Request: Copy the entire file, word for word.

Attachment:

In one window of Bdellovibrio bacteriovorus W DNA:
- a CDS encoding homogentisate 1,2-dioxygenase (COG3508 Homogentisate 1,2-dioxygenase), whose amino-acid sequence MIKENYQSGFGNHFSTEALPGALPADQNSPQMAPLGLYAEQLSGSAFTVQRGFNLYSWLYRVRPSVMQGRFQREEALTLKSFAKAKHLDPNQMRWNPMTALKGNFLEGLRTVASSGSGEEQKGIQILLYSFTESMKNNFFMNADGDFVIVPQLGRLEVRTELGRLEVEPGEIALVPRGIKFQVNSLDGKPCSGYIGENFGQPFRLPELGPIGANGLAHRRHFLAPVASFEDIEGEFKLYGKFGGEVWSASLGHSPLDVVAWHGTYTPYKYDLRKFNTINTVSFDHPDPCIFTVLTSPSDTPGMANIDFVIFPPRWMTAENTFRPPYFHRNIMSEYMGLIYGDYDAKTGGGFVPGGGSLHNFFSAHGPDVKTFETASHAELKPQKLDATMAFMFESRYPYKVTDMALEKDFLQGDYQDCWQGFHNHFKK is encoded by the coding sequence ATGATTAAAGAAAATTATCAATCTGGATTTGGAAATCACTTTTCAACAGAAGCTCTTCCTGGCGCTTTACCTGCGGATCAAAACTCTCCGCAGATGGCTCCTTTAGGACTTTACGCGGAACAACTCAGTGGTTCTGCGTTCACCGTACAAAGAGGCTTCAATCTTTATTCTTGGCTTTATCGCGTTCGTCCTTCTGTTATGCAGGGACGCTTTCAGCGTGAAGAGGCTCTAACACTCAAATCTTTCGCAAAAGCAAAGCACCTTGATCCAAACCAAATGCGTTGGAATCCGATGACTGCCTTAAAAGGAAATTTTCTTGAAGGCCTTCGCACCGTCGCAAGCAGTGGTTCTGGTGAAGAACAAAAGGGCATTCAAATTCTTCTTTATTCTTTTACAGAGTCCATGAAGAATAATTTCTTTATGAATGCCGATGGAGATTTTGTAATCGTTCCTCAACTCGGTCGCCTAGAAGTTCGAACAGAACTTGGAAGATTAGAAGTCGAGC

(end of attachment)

In one window of Bdellovibrio bacteriovorus W DNA:
- a CDS encoding homogentisate 1,2-dioxygenase (COG3508 Homogentisate 1,2-dioxygenase), whose amino-acid sequence MIKENYQSGFGNHFSTEALPGALPADQNSPQMAPLGLYAEQLSGSAFTVQRGFNLYSWLYRVRPSVMQGRFQREEALTLKSFAKAKHLDPNQMRWNPMTALKGNFLEGLRTVASSGSGEEQKGIQILLYSFTESMKNNFFMNADGDFVIVPQLGRLEVRTELGRLEVEPGEIALVPRGIKFQVNSLDGKPCSGYIGENFGQPFRLPELGPIGANGLAHRRHFLAPVASFEDIEGEFKLYGKFGGEVWSASLGHSPLDVVAWHGTYTPYKYDLRKFNTINTVSFDHPDPCIFTVLTSPSDTPGMANIDFVIFPPRWMTAENTFRPPYFHRNIMSEYMGLIYGDYDAKTGGGFVPGGGSLHNFFSAHGPDVKTFETASHAELKPQKLDATMAFMFESRYPYKVTDMALEKDFLQGDYQDCWQGFHNHFKK is encoded by the coding sequence ATGATTAAAGAAAATTATCAATCTGGATTTGGAAATCACTTTTCAACAGAAGCTCTTCCTGGCGCTTTACCTGCGGATCAAAACTCTCCGCAGATGGCTCCTTTAGGACTTTACGCGGAACAACTCAGTGGTTCTGCGTTCACCGTACAAAGAGGCTTCAATCTTTATTCTTGGCTTTATCGCGTTCGTCCTTCTGTTATGCAGGGACGCTTTCAGCGTGAAGAGGCTCTAACACTCAAATCTTTCGCAAAAGCAAAGCACCTTGATCCAAACCAAATGCGTTGGAATCCGATGACTGCCTTAAAAGGAAATTTTCTTGAAGGCCTTCGCACCGTCGCAAGCAGTGGTTCTGGTGAAGAACAAAAGGGCATTCAAATTCTTCTTTATTCTTTTACAGAGTCCATGAAGAATAATTTCTTTATGAATGCCGATGGAGATTTTGTAATCGTTCCTCAACTCGGTCGCCTAGAAGTTCGAACAGAACTTGGAAGATTAGAAGTCGAGC